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A Ukrainian serviceman jumps off a tank after a ceremony with the Ukrainian president for the delivery of more than 100 pieces military equipment, including armoured vehicles, to the Ukrainian armed forces, near north-eastern Ukrainian city of Chuguiv, Kharkiv region, on December 6, 2014. Photographer: Sergey Bobok/AFP Photos/Getty Images
Aliaksandr Kudrytski, BloombergBusinessweek.
Ukraine accused separatists of stepping up their attacks in the eastern part of the country, while the two sides neared an agreement to resume peace talks as soon as this week.
Pro-Russia rebels shelled Ukrainian positions 15 times today, the Defense Ministry said on its Facebook page, while government troops returned fire 10 times. Earlier the ministry said the number of insurgent attacks had almost doubled in the previous 24 hours.
“The rebels are regularly receiving supplies of ammunition,” Ukrainian military spokesman Andriy Lysenko told reporters in Kiev today, saying that the separatists have been using multiple rocket systems more actively. “Our troops return fire effectively, using artillery to suppress the enemy’s firing positions.”
The months-long unrest has prompted the worst standoff between Russia and the U.S. and the European Union since the Cold War. Ukraine’s allies blame Russian President Vladimir Putin’s government for instigating the crisis by giving rebels weapons, cash and fighters. Putin, who denies any involvement, met with French President Francois Hollande in Moscow yesterday and said a cease-fire will hopefully be reached soon.
Two Ukrainian soldiers were killed and eight wounded in the last 24 hours, Lysenko said, while shelling continues near the southern city of Mariupol along the Sea of Azov.
Ukrainian President Petro Poroshenko said there is a “preliminary” agreement to resume peace talks in Minsk, Belarus, on Dec. 9. This is also planned as a day of artillery silence in a deal reached Dec. 5 with representatives from Russia, rebels and the Organization for Security and Cooperation in Europe.
Denis Pushilin, permanent representative for truce talks from the self-proclaimed Donetsk People’s Republic, told Russia’s Interfax news service: “We insist on holding talks no earlier than Dec. 12.” He said a “multitude of questions” still needs to be worked out before negotiations can start, according to IFX.
Three civilians were killed and 10 wounded by shelling last night, the separatist-controlled Donetsk city administration said on its website. Two civilians were killed by rebel shelling of the village Kryakivka in Luhansk region, Luhansk regional Governor Hennadiy Moskal said on his website.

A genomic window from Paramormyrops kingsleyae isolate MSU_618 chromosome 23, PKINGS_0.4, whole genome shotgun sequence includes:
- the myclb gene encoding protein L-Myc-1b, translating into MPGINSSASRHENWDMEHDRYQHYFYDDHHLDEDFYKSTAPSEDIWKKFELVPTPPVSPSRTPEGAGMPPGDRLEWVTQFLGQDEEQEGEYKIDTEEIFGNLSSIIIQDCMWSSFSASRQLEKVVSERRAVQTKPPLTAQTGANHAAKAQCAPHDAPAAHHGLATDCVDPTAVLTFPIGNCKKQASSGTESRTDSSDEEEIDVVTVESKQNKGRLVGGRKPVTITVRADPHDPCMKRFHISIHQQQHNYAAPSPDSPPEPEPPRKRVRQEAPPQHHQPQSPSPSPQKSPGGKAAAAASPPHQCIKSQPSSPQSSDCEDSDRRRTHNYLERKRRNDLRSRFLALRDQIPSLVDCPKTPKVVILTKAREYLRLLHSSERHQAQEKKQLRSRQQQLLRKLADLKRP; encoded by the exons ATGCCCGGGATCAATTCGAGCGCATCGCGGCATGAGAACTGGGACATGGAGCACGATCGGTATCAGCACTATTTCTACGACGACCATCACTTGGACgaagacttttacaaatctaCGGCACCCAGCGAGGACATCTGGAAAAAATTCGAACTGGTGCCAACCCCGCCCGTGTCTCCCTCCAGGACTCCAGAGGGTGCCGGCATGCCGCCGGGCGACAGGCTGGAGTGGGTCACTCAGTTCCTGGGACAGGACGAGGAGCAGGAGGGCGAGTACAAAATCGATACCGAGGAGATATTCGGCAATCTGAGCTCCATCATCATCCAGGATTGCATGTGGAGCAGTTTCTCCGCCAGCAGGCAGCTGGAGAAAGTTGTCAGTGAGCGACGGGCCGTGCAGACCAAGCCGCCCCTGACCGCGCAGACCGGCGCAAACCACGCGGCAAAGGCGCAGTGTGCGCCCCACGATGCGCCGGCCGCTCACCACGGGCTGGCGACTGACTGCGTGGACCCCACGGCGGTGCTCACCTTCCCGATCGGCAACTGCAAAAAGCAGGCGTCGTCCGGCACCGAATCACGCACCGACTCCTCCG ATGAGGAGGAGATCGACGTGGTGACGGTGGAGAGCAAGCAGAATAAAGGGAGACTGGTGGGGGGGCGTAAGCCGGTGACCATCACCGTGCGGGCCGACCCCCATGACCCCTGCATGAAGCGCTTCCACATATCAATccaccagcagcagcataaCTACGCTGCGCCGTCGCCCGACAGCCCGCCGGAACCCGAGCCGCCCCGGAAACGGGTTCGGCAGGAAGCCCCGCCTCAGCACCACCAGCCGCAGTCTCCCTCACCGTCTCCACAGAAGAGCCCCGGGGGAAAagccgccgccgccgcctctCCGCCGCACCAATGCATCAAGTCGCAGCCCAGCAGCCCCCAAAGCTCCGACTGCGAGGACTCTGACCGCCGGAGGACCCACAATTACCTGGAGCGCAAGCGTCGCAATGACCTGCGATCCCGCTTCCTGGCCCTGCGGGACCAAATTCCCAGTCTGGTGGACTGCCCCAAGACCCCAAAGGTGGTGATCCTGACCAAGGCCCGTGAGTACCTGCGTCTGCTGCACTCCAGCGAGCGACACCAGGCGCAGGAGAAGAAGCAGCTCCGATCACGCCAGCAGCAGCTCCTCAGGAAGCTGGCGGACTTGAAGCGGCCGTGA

Monitors from the OSCE reported seeing more than 100 unmarked green military vehicles traveling westward toward Donetsk. The OSCE said on its website the report was based on information received as of the evening of Dec. 5. Ukraine’s Defense Ministry reported yesterday that about 120 military vehicles had crossed from Russia into rebel-held territories of Ukriane.
More than 4,300 people have died in the Ukraine conflict, according to a “conservative” United Nations estimate.
The new Ukrainian government of Premier Arseniy Yatsenyuk needs to adopt a 2015 budget and tax laws complying with International Monetary Fund requirements to qualify for the next $2.8 billion disbursement of its bailout package. Ukraine needs the cash, part of a $17 billion loan program, to repay debt, buy heating fuel for winter and stem the hryvnia’s slump of about 46 percent this year. An IMF mission will visit Ukraine Dec. 9-18 to discuss economic reforms.
Ukraine’s bonds have lost the most this quarter after Venezuela among 58 nations in the Bloomberg USD Emerging Market Sovereign Bond Index. (BEMS) The benchmark note due July 2017 fell yesterday, sending the yield to an all-time high. The hryvnia depreciated 0.7 percent against the dollar.
Ukraine’s foreign reserves shrank to $10 billion, the central bank said this week after it dipped into its cash to pay off Russian energy debt. Inflation in November quickened to 21.8 percent from a year earlier, the fastest since January 2009, compared with 19.8 percent in October.
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To contact the reporter on this story: Aliaksandr Kudrytski in Minsk, Belarus at firstname.lastname@example.org
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James Hughes (L) and Jamie Read (R) have joined a band of foreigners in the fight against ISIS. (Photo courtesy of Facebook)
Staff writer, Al Arabiya News.